Thanks
    Vini

  4. Brad

    What about a machine like..The Total gym?
    You know the one that Chuck Norris uses, he claims he has helped him with his injuries Does a machine like that offer that wide range of resistence that you talk about?

    • gilbolter

      like many machine each has some good tg is great for chest ,arms need to do a lot of reps
      to get pumpt up but you will feal it

  5. Edwina

    hi Rob,

    i have a bad back and need to strengthen my core muscles. what can I do that will not cause back pain to increase . I also have bursistis in hip.

    Thanks

    Edwina

    • gilbolter

      i have a bad back and bursistis in my hip. i have a do the 12 minute workout feels great, will send you staight to the doctor can,t walk for two weeks////////

    • Tim

      when you have back pain here is a tip when exercising- tilt your pelvis backwards and flatten your back – this should be comfortable – now when exercising be sure to maintain this position the entire time and you will be able to protect your back.

  6. Lee

    Bought your program almost a month ago. Also added the oolong tea to my diet.
    With body weight and dumbbells for exercise plus the recommended foods and tea,
    so far I have lost around 10#, 3 inches off my waist, added almost 3 inches to my
    chest plus adding to my arms. I feel better and look better. Oh, by the way, I am
    78 years young. Out of all the fat loss/weight loss sales on the Internet that I have
    looked at, yours was one that made sense and I purchased yours over all the rest.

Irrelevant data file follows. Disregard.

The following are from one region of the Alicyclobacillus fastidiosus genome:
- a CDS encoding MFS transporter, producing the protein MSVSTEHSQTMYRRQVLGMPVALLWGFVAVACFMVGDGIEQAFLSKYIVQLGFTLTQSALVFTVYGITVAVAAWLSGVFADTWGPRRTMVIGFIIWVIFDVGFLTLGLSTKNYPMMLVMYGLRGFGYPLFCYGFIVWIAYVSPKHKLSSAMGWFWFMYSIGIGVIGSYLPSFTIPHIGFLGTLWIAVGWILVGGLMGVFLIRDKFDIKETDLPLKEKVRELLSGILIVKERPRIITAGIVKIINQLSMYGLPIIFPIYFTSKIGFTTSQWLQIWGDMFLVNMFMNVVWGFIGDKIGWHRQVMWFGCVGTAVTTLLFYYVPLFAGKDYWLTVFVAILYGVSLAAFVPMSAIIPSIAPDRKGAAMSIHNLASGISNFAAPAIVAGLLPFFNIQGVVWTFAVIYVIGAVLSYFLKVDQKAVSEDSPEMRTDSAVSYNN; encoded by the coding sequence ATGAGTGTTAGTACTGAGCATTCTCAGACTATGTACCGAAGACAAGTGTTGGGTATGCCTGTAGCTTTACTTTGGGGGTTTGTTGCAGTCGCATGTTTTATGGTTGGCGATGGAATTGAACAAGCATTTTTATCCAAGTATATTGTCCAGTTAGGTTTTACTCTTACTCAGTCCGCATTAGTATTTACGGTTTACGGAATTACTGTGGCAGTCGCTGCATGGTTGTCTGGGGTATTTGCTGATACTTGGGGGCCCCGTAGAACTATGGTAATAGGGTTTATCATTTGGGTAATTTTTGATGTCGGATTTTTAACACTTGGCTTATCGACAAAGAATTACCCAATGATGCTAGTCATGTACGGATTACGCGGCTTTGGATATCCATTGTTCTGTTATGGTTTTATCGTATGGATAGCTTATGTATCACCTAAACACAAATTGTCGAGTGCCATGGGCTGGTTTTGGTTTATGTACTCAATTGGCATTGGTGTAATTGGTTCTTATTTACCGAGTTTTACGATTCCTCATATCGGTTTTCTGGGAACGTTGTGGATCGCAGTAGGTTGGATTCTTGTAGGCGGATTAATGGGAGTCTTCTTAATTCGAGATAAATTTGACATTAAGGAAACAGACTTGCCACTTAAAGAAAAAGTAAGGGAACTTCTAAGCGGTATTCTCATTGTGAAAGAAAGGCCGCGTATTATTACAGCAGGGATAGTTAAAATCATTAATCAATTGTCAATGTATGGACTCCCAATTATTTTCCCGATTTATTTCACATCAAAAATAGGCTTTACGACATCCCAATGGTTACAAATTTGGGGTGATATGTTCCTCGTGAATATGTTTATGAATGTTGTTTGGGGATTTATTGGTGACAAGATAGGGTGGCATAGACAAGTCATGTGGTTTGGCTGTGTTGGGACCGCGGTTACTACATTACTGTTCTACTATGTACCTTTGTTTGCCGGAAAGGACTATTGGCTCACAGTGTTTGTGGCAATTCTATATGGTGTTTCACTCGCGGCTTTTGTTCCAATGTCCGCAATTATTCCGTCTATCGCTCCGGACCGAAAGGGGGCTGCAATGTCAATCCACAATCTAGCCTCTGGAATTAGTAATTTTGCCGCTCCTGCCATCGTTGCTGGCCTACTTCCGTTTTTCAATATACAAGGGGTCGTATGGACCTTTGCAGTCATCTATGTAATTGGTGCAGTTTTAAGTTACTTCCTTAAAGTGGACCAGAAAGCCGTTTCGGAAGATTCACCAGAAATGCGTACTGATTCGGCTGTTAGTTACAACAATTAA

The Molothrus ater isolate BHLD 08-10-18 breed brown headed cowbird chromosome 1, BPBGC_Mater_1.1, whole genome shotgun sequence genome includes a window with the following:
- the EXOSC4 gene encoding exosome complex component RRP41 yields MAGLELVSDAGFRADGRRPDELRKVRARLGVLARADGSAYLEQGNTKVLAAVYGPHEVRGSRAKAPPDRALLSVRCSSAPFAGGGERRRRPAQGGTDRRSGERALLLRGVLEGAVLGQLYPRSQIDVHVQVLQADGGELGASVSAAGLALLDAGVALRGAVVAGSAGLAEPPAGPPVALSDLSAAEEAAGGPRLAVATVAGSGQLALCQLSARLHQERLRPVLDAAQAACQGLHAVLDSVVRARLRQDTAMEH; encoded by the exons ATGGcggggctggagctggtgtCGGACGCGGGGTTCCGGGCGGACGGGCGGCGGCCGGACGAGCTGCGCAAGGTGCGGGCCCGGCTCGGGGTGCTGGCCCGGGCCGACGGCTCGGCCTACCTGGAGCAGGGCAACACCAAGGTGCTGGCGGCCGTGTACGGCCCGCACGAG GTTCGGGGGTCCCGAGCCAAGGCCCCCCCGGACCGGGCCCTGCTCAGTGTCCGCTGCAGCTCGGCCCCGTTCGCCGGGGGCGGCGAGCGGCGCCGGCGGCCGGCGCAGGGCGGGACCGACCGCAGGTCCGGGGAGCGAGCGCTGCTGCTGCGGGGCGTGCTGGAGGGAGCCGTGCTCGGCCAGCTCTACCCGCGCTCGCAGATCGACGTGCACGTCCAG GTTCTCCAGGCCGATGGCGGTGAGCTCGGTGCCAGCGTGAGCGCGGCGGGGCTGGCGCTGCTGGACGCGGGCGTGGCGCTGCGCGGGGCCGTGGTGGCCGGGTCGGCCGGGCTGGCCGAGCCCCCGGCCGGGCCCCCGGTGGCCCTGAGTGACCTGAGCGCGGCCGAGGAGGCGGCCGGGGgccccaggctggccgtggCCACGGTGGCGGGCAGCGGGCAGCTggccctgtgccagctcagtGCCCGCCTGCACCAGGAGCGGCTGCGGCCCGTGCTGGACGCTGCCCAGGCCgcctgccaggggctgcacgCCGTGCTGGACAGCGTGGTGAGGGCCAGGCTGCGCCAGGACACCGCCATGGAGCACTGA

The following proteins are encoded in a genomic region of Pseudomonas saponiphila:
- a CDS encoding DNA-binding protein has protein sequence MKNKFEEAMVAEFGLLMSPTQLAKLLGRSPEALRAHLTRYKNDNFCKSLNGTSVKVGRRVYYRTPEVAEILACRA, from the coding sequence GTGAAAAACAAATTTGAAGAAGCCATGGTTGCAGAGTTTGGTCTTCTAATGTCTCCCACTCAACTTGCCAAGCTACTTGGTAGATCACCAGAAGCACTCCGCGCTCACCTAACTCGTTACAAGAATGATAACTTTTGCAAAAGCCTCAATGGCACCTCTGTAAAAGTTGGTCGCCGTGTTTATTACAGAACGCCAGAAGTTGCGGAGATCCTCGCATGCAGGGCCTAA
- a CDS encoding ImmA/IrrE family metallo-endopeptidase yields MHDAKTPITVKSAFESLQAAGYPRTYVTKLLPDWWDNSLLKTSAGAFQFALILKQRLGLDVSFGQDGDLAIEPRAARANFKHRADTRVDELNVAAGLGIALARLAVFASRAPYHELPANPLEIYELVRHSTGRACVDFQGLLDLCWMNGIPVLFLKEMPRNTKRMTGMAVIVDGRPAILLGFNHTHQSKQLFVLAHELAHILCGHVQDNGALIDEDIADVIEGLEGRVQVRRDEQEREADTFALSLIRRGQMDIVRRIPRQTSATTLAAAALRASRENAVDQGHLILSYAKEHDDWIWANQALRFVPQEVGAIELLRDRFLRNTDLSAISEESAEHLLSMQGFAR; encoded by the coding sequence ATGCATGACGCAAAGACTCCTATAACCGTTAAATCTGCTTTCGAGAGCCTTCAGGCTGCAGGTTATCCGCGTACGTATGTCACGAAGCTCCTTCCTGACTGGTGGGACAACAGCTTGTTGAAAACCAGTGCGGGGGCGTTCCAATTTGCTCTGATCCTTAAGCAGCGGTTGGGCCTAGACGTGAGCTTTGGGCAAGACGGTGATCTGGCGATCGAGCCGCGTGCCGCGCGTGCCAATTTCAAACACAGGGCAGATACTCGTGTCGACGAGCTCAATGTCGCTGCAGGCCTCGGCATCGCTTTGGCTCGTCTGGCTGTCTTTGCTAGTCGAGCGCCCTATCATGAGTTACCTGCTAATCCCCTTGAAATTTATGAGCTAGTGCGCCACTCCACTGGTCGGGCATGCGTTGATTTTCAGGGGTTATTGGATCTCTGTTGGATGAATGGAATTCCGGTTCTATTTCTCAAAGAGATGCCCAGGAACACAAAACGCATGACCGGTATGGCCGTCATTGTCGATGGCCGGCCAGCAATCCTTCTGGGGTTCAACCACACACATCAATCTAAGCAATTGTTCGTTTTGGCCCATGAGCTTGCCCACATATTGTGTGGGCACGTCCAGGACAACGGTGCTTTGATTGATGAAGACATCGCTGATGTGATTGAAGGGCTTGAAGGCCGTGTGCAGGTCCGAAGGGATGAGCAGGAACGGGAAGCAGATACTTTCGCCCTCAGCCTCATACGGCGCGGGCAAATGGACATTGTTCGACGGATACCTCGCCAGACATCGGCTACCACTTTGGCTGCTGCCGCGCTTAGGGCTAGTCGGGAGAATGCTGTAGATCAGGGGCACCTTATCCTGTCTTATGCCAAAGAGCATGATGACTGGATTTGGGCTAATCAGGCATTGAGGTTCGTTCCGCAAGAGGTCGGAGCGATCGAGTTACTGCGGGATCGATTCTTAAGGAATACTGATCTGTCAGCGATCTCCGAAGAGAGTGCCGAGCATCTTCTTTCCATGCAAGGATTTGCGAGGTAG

Thanks
    Lee Griggs

    • Rob Poulos

      Lee awesome to hear it! You are an inspiration to all of us… congrats!

  7. Colin Loepp

    Hi Rob,
    Nice article, both sides have their strong and weak points. I have found that compound movements work best for me and often, TRX training has been very effective.
    On another note, there are more and more mobile devices out there, mine included, that do not have Flash Player capabilities so we do not benefit from most of the specially featured pieces that you often include. Any suggestions?
    Keep up the great work,
    Colin

  8. Robert Rees

    I started the FBF program in Oct. 2010, a month before my 60th birthday. I mainly use a newly purchased PowerBlock set, and with lesser use of a long-owned, but little used, Body Solid weight machine. For diet, I have been sticking to the latest version of the Atkins diet. Ten months later, I have gone from 290 to 230, with a steady loss of 1.5 lbs. per week, and continue to loose. The most significant part of the whole process, is that once I got started and applied The FBF exercising routines and Atkins diet, it was easy to stick with it, mainly because of the almost instand positive feedback of lost pounds and inches, increased strength, and the end of food cracvings that got me in trouble in the first place.
    Last night, I got the biggest affirmation of my success. My son put a picture of him and me on his Facebook page. A buddy asked him who I was. “That’s my 60 yr. old father.” His buddy said I looked “ex-military” and only ten years older than my 32 year old son.